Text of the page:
“Green Book” (2018). Cast: Viggo Mortensen, Mahershala Ali, Linda Cardellini, Sebastian Moniscalco, Dimiter D. Marinov, Mike Hatton, Von Lewis, Hudson Galloway, Gavin Foley, Rodolfo Vallelonga, Louis Venere, Johnny Williams, Iqbal Theba, Tom Virtue, Dane Rhodes, Brian Stepanek, Ninja Devoe. Director: Peter Farrelly. Screenplay: Nick Vallelonga, Brian Hayes Currie and Peter Farrelly. Web site. Trailer.
There’s nothing like a good friend. The value of associating with someone who cares deeply for you, and who has your back at times when it really counts, can’t be overestimated. And it can be especially satisfying when that friendship arises from an unexpected companion. So it is with a seemingly mismatched duo in the new, fact-based road trip buddy movie, “Green Book.”
Tony “Lip” Vallelonga (Viggo Mortensen) needs a job. The married father is put out of work when the New York nightclub where he works as a dapper bouncer announces plans to close for two months to undergo renovation. Unsure of what to do, Tony weighs his options, but there aren’t many viable work opportunities for an unemployed (and largely unskilled) job seeker looking to earn what it takes to support his wife, Dolores (Linda Cardellini), and his two sons, Nick (Hudson Galloway) and Frankie (Gavin Foley). And given that one can only rely on gambling and other dubious money-making schemes for so long, Tony has to find something to hold him over until the Copacabana reopens.
With few prospects looming, Tony receives a call out of the blue about an opening for a job as a driver, something at which he’s relatively experienced. But the assignment turns out to be far from what he expects. Instead of making deliveries or chauffeuring passengers around town, he’s asked to be the driver for an accomplished African-American pianist, Dr. Don Shirley (Mahershala Ali), who’s about to embark on a concert tour of the American South. Tony would be responsible for transporting his passenger to his various concert dates, as well as a number of other miscellaneous tasks. And, given that he would be driving a Black passenger through this still-segregated region – an inescapable fact of life in 1962 – he would also be responsible for providing whatever “muscle” is called for to protect the accomplished virtuoso from the assorted rednecks and bigots they might encounter along the way. It’s a job duty that’s not specifically spelled out, but, considering that Tony’s a street-smart Italian-American from The Bronx, it’s assumed that this is something he’ll have no trouble handling.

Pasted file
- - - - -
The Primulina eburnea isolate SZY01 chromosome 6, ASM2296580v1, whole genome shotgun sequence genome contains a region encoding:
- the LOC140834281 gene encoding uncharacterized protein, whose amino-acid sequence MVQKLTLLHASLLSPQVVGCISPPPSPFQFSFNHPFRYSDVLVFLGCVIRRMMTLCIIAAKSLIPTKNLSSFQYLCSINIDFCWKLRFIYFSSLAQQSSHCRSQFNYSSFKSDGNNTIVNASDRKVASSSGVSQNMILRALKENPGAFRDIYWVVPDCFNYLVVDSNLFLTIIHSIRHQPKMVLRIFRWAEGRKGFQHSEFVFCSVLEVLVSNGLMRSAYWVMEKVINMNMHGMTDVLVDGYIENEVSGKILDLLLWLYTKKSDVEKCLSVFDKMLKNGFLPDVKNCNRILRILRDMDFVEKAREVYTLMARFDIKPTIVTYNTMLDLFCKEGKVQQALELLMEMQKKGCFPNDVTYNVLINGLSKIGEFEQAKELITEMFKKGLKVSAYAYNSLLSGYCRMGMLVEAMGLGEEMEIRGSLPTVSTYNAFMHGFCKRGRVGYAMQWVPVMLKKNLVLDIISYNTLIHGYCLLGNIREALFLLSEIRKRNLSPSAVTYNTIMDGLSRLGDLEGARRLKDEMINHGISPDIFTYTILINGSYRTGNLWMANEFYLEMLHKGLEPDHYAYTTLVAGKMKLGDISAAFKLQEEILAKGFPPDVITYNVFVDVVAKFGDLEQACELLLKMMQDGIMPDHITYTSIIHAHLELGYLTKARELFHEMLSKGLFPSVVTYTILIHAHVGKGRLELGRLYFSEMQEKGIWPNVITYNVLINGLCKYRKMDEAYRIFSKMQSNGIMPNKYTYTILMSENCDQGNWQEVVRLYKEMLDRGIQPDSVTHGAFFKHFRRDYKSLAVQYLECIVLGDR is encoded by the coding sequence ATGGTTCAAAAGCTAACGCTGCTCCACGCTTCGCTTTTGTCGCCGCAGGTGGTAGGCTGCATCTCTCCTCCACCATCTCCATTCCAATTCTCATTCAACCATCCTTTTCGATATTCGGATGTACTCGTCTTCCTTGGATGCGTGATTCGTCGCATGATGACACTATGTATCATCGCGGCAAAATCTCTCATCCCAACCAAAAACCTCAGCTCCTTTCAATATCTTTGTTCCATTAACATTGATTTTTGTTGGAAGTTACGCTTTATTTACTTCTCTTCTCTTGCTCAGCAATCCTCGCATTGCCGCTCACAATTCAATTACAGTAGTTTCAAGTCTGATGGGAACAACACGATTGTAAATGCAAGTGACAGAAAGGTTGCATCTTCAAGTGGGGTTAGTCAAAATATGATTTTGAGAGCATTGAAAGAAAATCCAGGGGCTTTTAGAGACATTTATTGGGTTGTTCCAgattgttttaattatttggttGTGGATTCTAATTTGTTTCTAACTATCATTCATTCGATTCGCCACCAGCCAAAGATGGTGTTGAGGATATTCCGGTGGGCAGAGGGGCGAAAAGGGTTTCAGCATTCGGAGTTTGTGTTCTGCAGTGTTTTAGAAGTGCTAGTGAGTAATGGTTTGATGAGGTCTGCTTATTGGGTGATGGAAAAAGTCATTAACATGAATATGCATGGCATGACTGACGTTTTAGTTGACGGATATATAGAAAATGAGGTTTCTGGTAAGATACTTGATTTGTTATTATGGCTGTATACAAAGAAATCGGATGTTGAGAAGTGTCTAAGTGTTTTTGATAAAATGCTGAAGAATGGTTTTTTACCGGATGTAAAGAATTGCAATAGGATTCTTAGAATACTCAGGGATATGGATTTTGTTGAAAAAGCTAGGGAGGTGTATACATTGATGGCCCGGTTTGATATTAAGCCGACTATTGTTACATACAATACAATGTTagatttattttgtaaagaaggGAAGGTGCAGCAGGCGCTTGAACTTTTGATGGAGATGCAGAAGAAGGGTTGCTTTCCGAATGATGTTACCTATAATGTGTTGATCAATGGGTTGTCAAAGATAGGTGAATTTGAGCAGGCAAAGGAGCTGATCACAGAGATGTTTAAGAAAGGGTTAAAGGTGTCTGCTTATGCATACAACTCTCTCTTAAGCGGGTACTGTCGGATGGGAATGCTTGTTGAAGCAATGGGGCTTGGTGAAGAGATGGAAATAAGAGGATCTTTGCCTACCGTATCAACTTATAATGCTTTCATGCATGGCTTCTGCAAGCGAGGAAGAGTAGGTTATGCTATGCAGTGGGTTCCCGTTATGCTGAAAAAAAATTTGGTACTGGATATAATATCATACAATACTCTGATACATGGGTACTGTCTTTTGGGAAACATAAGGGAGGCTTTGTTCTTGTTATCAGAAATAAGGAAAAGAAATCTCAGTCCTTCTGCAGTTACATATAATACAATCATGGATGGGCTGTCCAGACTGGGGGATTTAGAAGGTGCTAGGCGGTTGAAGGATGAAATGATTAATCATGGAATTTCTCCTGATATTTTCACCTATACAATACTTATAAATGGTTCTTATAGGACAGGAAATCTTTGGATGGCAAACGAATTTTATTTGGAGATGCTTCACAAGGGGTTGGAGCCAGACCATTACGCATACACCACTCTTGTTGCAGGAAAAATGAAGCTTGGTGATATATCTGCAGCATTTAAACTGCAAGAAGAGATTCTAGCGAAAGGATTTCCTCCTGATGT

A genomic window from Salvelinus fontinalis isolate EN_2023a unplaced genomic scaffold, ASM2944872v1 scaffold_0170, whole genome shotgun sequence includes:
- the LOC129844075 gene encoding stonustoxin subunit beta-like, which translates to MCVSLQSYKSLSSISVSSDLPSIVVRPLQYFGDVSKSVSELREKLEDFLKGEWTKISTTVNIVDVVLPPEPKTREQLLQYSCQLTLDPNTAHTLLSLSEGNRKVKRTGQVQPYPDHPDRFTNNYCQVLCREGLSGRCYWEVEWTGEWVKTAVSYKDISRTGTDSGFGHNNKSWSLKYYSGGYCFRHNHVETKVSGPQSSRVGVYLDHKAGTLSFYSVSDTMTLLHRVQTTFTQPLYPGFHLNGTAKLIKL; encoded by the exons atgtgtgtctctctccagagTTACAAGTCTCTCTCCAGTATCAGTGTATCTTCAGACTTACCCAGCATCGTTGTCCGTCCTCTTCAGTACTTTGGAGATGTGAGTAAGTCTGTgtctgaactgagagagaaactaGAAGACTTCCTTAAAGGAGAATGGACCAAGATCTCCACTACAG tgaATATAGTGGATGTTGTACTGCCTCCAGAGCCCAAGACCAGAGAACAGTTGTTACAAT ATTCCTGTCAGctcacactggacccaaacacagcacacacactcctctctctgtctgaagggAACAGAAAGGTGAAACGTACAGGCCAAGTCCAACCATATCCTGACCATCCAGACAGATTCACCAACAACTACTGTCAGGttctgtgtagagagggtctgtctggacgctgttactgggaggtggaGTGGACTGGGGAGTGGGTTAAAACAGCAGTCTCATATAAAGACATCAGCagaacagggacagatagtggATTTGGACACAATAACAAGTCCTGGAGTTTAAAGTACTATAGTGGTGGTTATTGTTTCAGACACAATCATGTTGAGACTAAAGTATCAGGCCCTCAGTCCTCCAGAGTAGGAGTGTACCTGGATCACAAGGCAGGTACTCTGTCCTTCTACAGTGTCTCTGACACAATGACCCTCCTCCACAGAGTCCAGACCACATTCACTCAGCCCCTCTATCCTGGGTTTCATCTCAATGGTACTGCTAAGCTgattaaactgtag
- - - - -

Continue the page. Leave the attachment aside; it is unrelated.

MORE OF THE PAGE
At their first meeting, Tony and Dr. Shirley (whom Tony calls “Doc”) come across as an unlikely duo. Tony is earthy, unpretentious and a little salty. Doc, by contrast, is highbrow, erudite, persnickety and quick witted. But they also have traits in common – they’re both no-nonsense, demanding and clear about what they want. They also have their own “deficiencies” – Tony is often tactless and ill-mannered, while Doc is so aloof that he’s frequently clueless to the ways of the everyday world. And, given that Tony comes from a community not exactly known for its tolerance and open-mindedness at the time, it’s unclear how well he’ll get along with someone from a background for which he’s long harbored a less-than-subtle prejudice.
Tony’s also concerned about being away from his family for eight weeks. He worries that he’ll miss Dolores and the kids, and he’s uneasy that he might not be back home in time for Christmas. However, the promise of steady work for the entire term of his layoff, coupled with good money, proves to be too good to pass up. And so, in no time, Tony and Doc, along with fellow musicians Oleg (Dimiter D. Marinov) and George (Mike Hatton), hit the road for an odyssey that turns out to be quite eye-opening for all concerned.
To help them navigate their way through such unfamiliar territory, a representative of Doc’s record label gives the duo a copy of a special guide, The Green Book. This handbook contains listings of safe lodging, dining and business options for African-Americans in the age of Jim Crow laws, directing its readers to places where they will not be refused service, humiliated or threatened with violence. It’s a document that will come in quite handy for those times when Tony and Doc are forced to stay at different hotels or eat at different restaurants, a common practice during the age of segregation.